The only thing that got me through, the absolute only thing that got me through was coming to a fresh realization that everything I need in Christ I already possess. And that just liberated me to live and lead in a free, Gospel-centered way.
FREEDOM IN CHRIST
What I realized during that difficult time is that it was only the Gospel that had the power to free me from my addiction to be liked. And that is something that we struggle with, whether we’re conscious of it or not. One of the reasons we get into ministry and get into preaching is because we’re people pleasers. And that’s something that only the Gospel can free you from and can free you for living life in a posture of “to live is Christ; to die is gain.” I’ve discovered that pain and suffering are the primary tools God uses to set us free.
Throughout the book, I state that real slavery, according to the Bible, is self-reliance, trying to secure for myself the approval and acceptance and meaning and validation that I long for. Realizing that the Gospel is just as important after you become a Christian as it was before is something that was brand new to me. I grew up in church thinking that the power of the Gospel was for people outside the church. When I heard the word Gospel, it was synonymous almost exclusively with evangelism, that once God saves you, He moves you beyond the Gospel. Another way I thought about it theologically was justification is step 1, sanctification is step 2, and once you get to step 2, you never need to go back to step 1. And what I’ve learned is that sanctification is a process, that daily process of getting used to your justification and believing that what God has said about you is true.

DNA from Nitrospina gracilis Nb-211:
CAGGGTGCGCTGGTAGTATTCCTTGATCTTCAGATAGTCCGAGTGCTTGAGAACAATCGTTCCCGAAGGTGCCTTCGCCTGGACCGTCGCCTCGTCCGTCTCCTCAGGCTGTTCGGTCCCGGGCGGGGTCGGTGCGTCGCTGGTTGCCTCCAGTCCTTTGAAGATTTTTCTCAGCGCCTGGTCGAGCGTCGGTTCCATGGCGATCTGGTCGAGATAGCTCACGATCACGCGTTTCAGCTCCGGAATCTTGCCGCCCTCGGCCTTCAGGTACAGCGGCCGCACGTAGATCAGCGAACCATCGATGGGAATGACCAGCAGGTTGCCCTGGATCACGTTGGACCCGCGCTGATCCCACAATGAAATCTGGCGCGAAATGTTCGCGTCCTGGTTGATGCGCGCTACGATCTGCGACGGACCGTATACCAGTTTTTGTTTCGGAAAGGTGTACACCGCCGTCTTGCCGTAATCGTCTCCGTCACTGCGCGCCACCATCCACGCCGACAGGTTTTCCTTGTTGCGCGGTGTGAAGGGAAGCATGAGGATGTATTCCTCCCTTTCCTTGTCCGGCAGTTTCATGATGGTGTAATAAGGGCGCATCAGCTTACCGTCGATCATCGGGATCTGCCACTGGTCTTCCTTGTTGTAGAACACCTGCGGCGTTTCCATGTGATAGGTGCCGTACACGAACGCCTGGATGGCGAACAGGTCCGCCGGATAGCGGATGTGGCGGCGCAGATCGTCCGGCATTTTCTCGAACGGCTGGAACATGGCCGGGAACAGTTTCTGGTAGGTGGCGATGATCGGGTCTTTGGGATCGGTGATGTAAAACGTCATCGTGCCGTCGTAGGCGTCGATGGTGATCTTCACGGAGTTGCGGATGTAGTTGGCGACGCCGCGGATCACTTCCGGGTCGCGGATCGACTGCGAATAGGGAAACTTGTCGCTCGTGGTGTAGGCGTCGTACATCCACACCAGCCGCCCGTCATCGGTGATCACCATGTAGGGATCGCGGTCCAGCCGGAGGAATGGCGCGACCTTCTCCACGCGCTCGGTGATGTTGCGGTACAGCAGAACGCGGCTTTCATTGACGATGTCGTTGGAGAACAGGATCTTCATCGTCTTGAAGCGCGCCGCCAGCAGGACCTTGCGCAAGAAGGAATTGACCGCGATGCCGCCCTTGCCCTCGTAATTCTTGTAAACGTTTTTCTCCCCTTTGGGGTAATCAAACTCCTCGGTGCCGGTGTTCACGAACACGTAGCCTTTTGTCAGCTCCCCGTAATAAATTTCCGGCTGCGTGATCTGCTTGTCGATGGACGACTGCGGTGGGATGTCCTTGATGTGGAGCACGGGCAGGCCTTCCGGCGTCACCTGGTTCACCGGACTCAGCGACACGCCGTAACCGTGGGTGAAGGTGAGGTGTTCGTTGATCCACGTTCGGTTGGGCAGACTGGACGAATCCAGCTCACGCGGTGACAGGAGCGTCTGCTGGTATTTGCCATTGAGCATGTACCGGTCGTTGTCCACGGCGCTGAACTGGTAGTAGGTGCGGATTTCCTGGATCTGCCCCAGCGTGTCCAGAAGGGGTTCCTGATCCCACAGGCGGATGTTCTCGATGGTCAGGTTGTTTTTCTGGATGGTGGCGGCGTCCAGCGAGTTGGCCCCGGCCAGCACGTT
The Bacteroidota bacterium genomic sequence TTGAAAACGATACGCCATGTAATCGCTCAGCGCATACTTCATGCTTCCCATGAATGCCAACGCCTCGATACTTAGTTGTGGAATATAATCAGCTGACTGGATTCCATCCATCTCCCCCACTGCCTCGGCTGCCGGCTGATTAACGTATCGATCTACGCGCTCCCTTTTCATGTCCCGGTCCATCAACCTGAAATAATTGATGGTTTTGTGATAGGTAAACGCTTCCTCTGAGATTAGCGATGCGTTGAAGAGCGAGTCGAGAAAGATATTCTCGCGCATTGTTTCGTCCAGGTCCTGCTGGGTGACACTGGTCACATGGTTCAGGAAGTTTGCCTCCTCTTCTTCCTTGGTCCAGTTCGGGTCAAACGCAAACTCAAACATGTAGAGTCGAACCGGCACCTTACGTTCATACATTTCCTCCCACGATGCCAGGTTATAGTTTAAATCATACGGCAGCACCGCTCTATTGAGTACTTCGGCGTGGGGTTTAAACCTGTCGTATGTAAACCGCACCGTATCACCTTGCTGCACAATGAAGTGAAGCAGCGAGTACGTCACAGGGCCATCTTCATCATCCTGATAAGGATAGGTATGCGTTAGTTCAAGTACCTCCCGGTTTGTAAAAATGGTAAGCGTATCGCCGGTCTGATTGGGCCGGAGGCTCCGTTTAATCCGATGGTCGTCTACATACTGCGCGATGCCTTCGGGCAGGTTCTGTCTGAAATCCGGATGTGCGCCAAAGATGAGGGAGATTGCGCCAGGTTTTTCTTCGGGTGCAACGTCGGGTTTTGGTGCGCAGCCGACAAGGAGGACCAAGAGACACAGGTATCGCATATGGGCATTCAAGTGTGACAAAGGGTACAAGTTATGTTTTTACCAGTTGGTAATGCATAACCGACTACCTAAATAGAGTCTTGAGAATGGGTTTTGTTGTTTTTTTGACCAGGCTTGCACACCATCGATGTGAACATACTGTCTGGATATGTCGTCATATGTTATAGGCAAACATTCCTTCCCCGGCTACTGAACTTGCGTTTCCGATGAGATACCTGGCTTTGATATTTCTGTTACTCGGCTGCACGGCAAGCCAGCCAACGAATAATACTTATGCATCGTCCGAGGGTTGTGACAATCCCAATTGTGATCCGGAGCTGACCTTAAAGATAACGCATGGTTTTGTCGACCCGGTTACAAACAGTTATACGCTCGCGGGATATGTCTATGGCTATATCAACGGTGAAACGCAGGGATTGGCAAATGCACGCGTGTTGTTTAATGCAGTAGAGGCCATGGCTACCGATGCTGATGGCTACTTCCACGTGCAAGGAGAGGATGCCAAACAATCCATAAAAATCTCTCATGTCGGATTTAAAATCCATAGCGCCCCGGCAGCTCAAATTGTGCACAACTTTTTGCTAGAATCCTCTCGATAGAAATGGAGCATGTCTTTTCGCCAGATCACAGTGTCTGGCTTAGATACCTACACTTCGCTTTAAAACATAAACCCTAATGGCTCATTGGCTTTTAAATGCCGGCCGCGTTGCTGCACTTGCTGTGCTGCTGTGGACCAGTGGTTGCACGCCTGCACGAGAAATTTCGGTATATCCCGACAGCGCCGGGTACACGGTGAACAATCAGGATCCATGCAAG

That’s the hardest thing to believe. Unbelief is at the bottom of every temptation we face to locate our identity in something smaller than Jesus. It just seems too good to be true. "You’re telling me that all of the approval I long for and all of the acceptance I long for and all of the affection I long for, I already possess in Jesus? I don’t believe that. I’ve got to go out and get that stuff for myself, and I need other people to give it to me." And so the Gospel, the “now” power of the Gospel—I don’t think too many Christians have a problem believing that the Gospel justifies us, and I don’t think too many people have a difficult time believing that it’s the Gospel that eventually glorifies us, but I think we have a terrible time believing that the Gospel alone is what sanctifies us. It doesn’t just ignite the Christian life; it’s the fuel that keeps the Christians going and growing every day. I could have said that theologically with great passion before 2009, but it wasn’t until 2009 that it became a functional, heartfelt reality for me.
The other thing, too, is that I don’t want to readers to think that the burden is on them to apply. I tried to redefine application in terms of rediscovering on a daily basis by the power of God’s grace through the internal witness of the Holy Spirit, realizing what Christ has already applied to us. When we think of application, it’s how do we now put into practice what God is telling us to do, and God’s always saying, "No, the real meaning of application is daily rediscovering what Christ has already applied to you and living in that reality of acceptance and approval and unconditional love."
Related Preaching Articles
By Jared Moore on Apr 10, 2013
"The Trinity should not be some obscure doctrine you dust off and bring out when you're speaking against other religions."
By Tom Teichmann on Jan 11, 2013
"For the past seven years I have been living with Parkinson's Disease (PD), and my church has been living with a pastor who is living with PD."